Healthcare I NOVEMBER 25, 2014

Recent Cases Provide Guidance on Motions to Dismiss

A dermatologist, Robert V. Kolbusz, M.D., was indicted for Medicare fraud.

When this happened, the Secretary for the Department of Health and Human Services thereafter ceased automatically processing his claims for Medicare reimbursement.

Dr. Kolbusz brought a mandamus action on behalf of himself, his medical corporation, and three patients, seeking to compel the Secretary to process claims submitted for reimbursement.

The Secretary filed a motion to dismiss for lack of subject-matter jurisdiction, arguing that Dr. Kolbusz failed to exhaust his administrative remedies before proceeding with his mandamus action. The district court agreed with the Secretary and dismissed the case for lack of subject-matter jurisdiction.

The court of appeals said:

Motions to dismiss under Rule 12(b)(1) are meant to test the sufficiency of the complaint, not to decide the merits of the case. See Weiler v. Household Fin. Corp., 101 F. 3d 519, 524 n, 1 (7th Cir. 1996). “In the context of a motion to dismiss for lack of subject matter jurisdiction, we accept as true the well pleaded factual allegations, drawing all reasonable inferences in favor of the plaintiff,” Iddir v. INS, 301 F.3d 492, 496 (7th Cir.2002), but a plaintiff faced with a 12(b)(1) motion to dismiss bears the burden of establishing that the jurisdictional requirements have been met. See Kontos v. U.S. Dep’t Labor, 826 F.2d 573, 576 (7th Cir. 1987). Although “[w]e review a dismissal for lack of subject matter jurisdiction de novo, “ Doctors Nursing & Rehab. Ctr. v. Sebelius, 613 F.3d 672, 676 (7th Cir.20I0), “we review the district court’s resolution of jurisdictional factual issues for abuse of discretion.” Sapperstein v. Hager, 188 F.3d 852, 856 (7th Cir. 1999).

Here, the Secretary had implemented a four-step administrative process to review and adjudicate challenges to determinations rendered on claims for Medicare reimbursement.

Critically, Dr. Kolbusz’s amended complaint conceded that the furthest step his claims had proceeded to was the third level of administrative review. Thus, he did not exhaust the administrative appeals process before he sought mandamus, and the dismissal was affirmed.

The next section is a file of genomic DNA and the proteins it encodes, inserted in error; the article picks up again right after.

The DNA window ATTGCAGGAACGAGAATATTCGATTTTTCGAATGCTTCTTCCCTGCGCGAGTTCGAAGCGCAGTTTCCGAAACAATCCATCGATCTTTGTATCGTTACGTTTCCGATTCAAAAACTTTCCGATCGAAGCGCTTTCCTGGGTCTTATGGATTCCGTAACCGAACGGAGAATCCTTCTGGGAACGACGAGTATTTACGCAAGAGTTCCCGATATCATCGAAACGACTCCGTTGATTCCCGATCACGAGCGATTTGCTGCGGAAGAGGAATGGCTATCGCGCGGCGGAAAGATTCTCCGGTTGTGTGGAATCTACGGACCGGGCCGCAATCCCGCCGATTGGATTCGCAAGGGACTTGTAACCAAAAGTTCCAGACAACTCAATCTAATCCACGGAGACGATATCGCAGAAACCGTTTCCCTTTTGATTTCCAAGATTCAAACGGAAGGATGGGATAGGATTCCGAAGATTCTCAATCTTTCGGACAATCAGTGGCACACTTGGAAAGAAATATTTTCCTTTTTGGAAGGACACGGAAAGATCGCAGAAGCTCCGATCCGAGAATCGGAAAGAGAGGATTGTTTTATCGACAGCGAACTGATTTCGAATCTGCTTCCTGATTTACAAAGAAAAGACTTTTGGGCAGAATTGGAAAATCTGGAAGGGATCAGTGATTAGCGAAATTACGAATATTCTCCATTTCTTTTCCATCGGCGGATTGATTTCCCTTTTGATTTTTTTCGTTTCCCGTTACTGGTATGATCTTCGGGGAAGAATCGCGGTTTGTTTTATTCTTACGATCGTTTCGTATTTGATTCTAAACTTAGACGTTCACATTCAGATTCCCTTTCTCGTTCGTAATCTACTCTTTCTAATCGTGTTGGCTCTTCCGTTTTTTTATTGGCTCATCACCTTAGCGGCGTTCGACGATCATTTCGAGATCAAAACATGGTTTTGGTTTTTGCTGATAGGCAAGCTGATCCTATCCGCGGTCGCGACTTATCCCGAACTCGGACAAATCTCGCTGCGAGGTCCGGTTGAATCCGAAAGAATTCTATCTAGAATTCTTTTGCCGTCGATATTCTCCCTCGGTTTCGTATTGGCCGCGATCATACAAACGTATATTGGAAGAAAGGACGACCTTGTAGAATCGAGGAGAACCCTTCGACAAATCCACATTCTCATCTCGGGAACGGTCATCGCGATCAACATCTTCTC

Center for Dermatology and Skin Cancer, Ltd., et al. v. Burwell, ___ F.3d ___, 2014 WL 5336497 (7th Cir. 2014).

Chicago Building Design, P.C. (“CBD”) designed the interior of a restaurant called Plan B for a company called Mongolian House.

In June 2006, CBD filed blueprints for the Plan B renovation with the City in order to obtain a “repair and replace” building permit for the project.

CBD’s complaint later alleged that sometime in 2008, defendants Golden and Perres, Mongolian House’s owners, copied CBD’s blueprints and distributed them to an architect named Wilson, who placed his name on the copies and filed them with the City with the intention of passing the blueprints off as his own.

CBD alleged various forms of copyright infringement and state-law claims based on Mongolian House’s failure to pay what it owed CBD for design and construction work.

The defendants moved to dismiss the federal claims as time-barred under the Copyright Act’s three-year statute of limitations. The district court granted the motion, holding that CBD was on “inquiry notice” of a possible copyright violation when its employee happened upon the 2008 blueprints at the City’s offices,

On appeal, the appellate court noted that when a defendant charges noncompliance with the statute of limitations, dismissal under Rule 12(b)(6) is irregular, for the statute of limitations is an affirmative defense. United States v. N. Trust Co., 372 F.3d 886, 888 (7th Cir.2004). Because complaints need not anticipate and attempt to plead around defenses, a motion to dismiss based on failure to comply with the statute of limitations should be granted only where the allegations of the complaint itself set forth everything necessary to satisfy the affirmative defense. United States v. Lewis, 411 F.3d 838, 842 (7th Cir.2005). In other words, the plaintiff must affirmatively plead himself out of court; the complaint must plainly reveal that the action is untimely under the governing statute of limitations. Id. The court of appeals reviews de novo a district court’s decision to dismiss a complaint on statute-of-limitations grounds. In-dep. Trust Corp. v. Stewart Info. Servs. Corp., 665 F.3d 930, 934 (7th Cir.2012).

The Seventh Circuit reversed, noting that the Supreme Court had recently clarified the statute of limitations for copyright claims.

Chicago Building Design, P.C. v. Mongolian House, Inc., ___ F.3d ___, 2014 WL 5368839 (7th Cir. 2014).